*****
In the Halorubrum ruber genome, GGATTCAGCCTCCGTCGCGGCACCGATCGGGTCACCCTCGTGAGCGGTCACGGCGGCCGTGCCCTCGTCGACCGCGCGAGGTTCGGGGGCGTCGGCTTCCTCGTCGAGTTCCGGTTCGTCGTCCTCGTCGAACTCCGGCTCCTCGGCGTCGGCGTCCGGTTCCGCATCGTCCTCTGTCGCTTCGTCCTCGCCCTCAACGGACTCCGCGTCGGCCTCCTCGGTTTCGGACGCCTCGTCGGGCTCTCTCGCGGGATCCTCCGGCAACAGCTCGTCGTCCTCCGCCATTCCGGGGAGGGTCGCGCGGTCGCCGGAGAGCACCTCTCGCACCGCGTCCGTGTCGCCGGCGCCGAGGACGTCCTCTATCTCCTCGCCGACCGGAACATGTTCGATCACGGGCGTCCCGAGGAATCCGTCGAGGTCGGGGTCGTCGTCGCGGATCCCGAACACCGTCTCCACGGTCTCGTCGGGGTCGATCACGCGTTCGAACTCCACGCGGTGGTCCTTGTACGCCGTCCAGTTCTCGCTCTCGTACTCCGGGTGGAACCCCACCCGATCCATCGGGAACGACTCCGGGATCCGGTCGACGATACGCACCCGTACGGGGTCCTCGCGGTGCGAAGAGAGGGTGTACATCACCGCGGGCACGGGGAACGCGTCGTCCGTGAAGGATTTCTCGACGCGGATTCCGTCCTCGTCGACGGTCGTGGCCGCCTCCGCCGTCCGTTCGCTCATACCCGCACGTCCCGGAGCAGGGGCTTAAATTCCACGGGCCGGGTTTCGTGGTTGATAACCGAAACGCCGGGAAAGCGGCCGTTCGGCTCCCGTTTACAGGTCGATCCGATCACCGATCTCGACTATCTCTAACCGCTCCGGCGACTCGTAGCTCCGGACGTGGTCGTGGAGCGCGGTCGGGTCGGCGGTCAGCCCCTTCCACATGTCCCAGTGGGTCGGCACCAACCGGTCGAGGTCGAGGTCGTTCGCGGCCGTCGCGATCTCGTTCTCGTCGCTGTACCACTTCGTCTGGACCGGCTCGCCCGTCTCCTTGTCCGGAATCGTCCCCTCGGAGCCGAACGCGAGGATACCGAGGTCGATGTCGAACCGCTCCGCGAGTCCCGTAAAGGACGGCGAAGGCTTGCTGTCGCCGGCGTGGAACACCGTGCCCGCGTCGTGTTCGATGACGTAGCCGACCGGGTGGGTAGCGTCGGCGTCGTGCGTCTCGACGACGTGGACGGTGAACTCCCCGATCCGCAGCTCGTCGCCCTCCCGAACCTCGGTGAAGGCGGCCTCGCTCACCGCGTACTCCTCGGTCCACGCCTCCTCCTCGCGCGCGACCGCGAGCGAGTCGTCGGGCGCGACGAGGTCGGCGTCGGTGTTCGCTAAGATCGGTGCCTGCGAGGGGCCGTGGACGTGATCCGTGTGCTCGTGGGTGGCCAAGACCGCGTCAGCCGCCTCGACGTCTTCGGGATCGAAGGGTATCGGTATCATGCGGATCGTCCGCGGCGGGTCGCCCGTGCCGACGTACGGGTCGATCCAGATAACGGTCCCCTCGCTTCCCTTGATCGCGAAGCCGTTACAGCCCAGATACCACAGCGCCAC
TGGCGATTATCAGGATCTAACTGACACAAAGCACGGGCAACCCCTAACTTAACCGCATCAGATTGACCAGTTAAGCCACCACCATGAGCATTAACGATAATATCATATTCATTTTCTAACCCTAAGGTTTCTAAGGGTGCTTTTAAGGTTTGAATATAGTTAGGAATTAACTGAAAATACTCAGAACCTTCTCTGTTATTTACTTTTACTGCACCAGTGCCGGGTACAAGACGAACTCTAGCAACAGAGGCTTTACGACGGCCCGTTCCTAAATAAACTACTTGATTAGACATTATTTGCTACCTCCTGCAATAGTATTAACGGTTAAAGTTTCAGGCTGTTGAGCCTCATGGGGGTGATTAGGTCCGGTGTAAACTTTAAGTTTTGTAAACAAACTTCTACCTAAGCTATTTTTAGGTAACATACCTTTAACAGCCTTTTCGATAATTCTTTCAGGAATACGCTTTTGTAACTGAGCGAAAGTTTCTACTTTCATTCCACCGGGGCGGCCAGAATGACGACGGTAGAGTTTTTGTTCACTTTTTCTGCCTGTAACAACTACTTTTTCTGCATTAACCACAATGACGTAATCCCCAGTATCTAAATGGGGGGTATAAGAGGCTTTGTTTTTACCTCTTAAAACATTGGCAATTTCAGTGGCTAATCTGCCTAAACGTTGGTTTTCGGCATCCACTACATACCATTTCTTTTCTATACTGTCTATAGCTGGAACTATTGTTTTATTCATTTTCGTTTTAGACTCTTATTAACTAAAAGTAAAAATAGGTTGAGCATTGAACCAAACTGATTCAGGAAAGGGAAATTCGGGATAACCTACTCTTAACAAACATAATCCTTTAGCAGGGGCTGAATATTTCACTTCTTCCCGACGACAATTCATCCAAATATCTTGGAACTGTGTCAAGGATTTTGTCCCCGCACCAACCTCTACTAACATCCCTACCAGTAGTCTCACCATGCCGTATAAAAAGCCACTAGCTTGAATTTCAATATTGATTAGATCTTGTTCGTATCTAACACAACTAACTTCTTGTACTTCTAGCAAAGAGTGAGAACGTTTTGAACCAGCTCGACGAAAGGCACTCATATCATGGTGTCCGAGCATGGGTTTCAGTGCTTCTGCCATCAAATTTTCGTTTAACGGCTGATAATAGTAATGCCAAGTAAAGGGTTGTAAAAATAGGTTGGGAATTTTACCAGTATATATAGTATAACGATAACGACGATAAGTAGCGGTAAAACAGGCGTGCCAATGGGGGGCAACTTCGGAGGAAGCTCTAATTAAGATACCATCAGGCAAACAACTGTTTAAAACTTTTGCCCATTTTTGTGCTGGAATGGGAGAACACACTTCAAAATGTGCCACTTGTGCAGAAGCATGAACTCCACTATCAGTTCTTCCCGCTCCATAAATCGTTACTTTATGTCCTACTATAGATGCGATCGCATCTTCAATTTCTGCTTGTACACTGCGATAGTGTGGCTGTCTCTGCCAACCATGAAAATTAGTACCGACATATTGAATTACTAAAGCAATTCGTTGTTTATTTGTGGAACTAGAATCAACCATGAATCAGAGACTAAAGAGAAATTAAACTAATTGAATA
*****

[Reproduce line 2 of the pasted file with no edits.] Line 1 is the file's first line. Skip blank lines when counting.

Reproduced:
TGGCGATTATCAGGATCTAACTGACACAAAGCACGGGCAACCCCTAACTTAACCGCATCAGATTGACCAGTTAAGCCACCACCATGAGCATTAACGATAATATCATATTCATTTTCTAACCCTAAGGTTTCTAAGGGTGCTTTTAAGGTTTGAATATAGTTAGGAATTAACTGAAAATACTCAGAACCTTCTCTGTTATTTACTTTTACTGCACCAGTGCCGGGTACAAGACGAACTCTAGCAACAGAGGCTTTACGACGGCCCGTTCCTAAATAAACTACTTGATTAGACATTATTTGCTACCTCCTGCAATAGTATTAACGGTTAAAGTTTCAGGCTGTTGAGCCTCATGGGGGTGATTAGGTCCGGTGTAAACTTTAAGTTTTGTAAACAAACTTCTACCTAAGCTATTTTTAGGTAACATACCTTTAACAGCCTTTTCGATAATTCTTTCAGGAATACGCTTTTGTAACTGAGCGAAAGTTTCTACTTTCATTCCACCGGGGCGGCCAGAATGACGACGGTAGAGTTTTTGTTCACTTTTTCTGCCTGTAACAACTACTTTTTCTGCATTAACCACAATGACGTAATCCCCAGTATCTAAATGGGGGGTATAAGAGGCTTTGTTTTTACCTCTTAAAACATTGGCAATTTCAGTGGCTAATCTGCCTAAACGTTGGTTTTCGGCATCCACTACATACCATTTCTTTTCTATACTGTCTATAGCTGGAACTATTGTTTTATTCATTTTCGTTTTAGACTCTTATTAACTAAAAGTAAAAATAGGTTGAGCATTGAACCAAACTGATTCAGGAAAGGGAAATTCGGGATAACCTACTCTTAACAAACATAATCCTTTAGCAGGGGCTGAATATTTCACTTCTTCCCGACGACAATTCATCCAAATATCTTGGAACTGTGTCAAGGATTTTGTCCCCGCACCAACCTCTACTAACATCCCTACCAGTAGTCTCACCATGCCGTATAAAAAGCCACTAGCTTGAATTTCAATATTGATTAGATCTTGTTCGTATCTAACACAACTAACTTCTTGTACTTCTAGCAAAGAGTGAGAACGTTTTGAACCAGCTCGACGAAAGGCACTCATATCATGGTGTCCGAGCATGGGTTTCAGTGCTTCTGCCATCAAATTTTCGTTTAACGGCTGATAATAGTAATGCCAAGTAAAGGGTTGTAAAAATAGGTTGGGAATTTTACCAGTATATATAGTATAACGATAACGACGATAAGTAGCGGTAAAACAGGCGTGCCAATGGGGGGCAACTTCGGAGGAAGCTCTAATTAAGATACCATCAGGCAAACAACTGTTTAAAACTTTTGCCCATTTTTGTGCTGGAATGGGAGAACACACTTCAAAATGTGCCACTTGTGCAGAAGCATGAACTCCACTATCAGTTCTTCCCGCTCCATAAATCGTTACTTTATGTCCTACTATAGATGCGATCGCATCTTCAATTTCTGCTTGTACACTGCGATAGTGTGGCTGTCTCTGCCAACCATGAAAATTAGTACCGACATATTGAATTACTAAAGCAATTCGTTGTTTATTTGTGGAACTAGAATCAACCATGAATCAGAGACTAAAGAGAAATTAAACTAATTGAATA